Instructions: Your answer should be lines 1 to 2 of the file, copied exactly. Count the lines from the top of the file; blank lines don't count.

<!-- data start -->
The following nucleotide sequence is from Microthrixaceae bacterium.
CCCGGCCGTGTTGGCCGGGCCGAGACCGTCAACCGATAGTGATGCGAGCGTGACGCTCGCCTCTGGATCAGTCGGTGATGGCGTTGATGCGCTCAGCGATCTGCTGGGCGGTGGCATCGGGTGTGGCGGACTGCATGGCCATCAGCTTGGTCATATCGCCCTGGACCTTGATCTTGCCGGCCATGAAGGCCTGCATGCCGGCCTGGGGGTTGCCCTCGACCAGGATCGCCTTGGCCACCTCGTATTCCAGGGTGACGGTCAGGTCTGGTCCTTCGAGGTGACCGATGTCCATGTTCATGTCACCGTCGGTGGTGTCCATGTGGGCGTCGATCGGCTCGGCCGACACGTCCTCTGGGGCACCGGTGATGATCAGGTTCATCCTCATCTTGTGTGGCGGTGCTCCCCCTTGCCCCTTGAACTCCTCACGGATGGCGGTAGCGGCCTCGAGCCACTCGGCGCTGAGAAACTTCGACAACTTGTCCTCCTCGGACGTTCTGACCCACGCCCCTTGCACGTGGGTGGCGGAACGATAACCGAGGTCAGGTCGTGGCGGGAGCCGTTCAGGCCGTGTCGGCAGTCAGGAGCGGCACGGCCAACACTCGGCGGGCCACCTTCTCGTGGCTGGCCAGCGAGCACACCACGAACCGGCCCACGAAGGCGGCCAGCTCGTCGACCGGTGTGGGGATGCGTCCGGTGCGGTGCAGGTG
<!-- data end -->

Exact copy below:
The following nucleotide sequence is from Microthrixaceae bacterium.
CCCGGCCGTGTTGGCCGGGCCGAGACCGTCAACCGATAGTGATGCGAGCGTGACGCTCGCCTCTGGATCAGTCGGTGATGGCGTTGATGCGCTCAGCGATCTGCTGGGCGGTGGCATCGGGTGTGGCGGACTGCATGGCCATCAGCTTGGTCATATCGCCCTGGACCTTGATCTTGCCGGCCATGAAGGCCTGCATGCCGGCCTGGGGGTTGCCCTCGACCAGGATCGCCTTGGCCACCTCGTATTCCAGGGTGACGGTCAGGTCTGGTCCTTCGAGGTGACCGATGTCCATGTTCATGTCACCGTCGGTGGTGTCCATGTGGGCGTCGATCGGCTCGGCCGACACGTCCTCTGGGGCACCGGTGATGATCAGGTTCATCCTCATCTTGTGTGGCGGTGCTCCCCCTTGCCCCTTGAACTCCTCACGGATGGCGGTAGCGGCCTCGAGCCACTCGGCGCTGAGAAACTTCGACAACTTGTCCTCCTCGGACGTTCTGACCCACGCCCCTTGCACGTGGGTGGCGGAACGATAACCGAGGTCAGGTCGTGGCGGGAGCCGTTCAGGCCGTGTCGGCAGTCAGGAGCGGCACGGCCAACACTCGGCGGGCCACCTTCTCGTGGCTGGCCAGCGAGCACACCACGAACCGGCCCACGAAGGCGGCCAGCTCGTCGACCGGTGTGGGGATGCGTCCGGTGCGGTGCAGGTG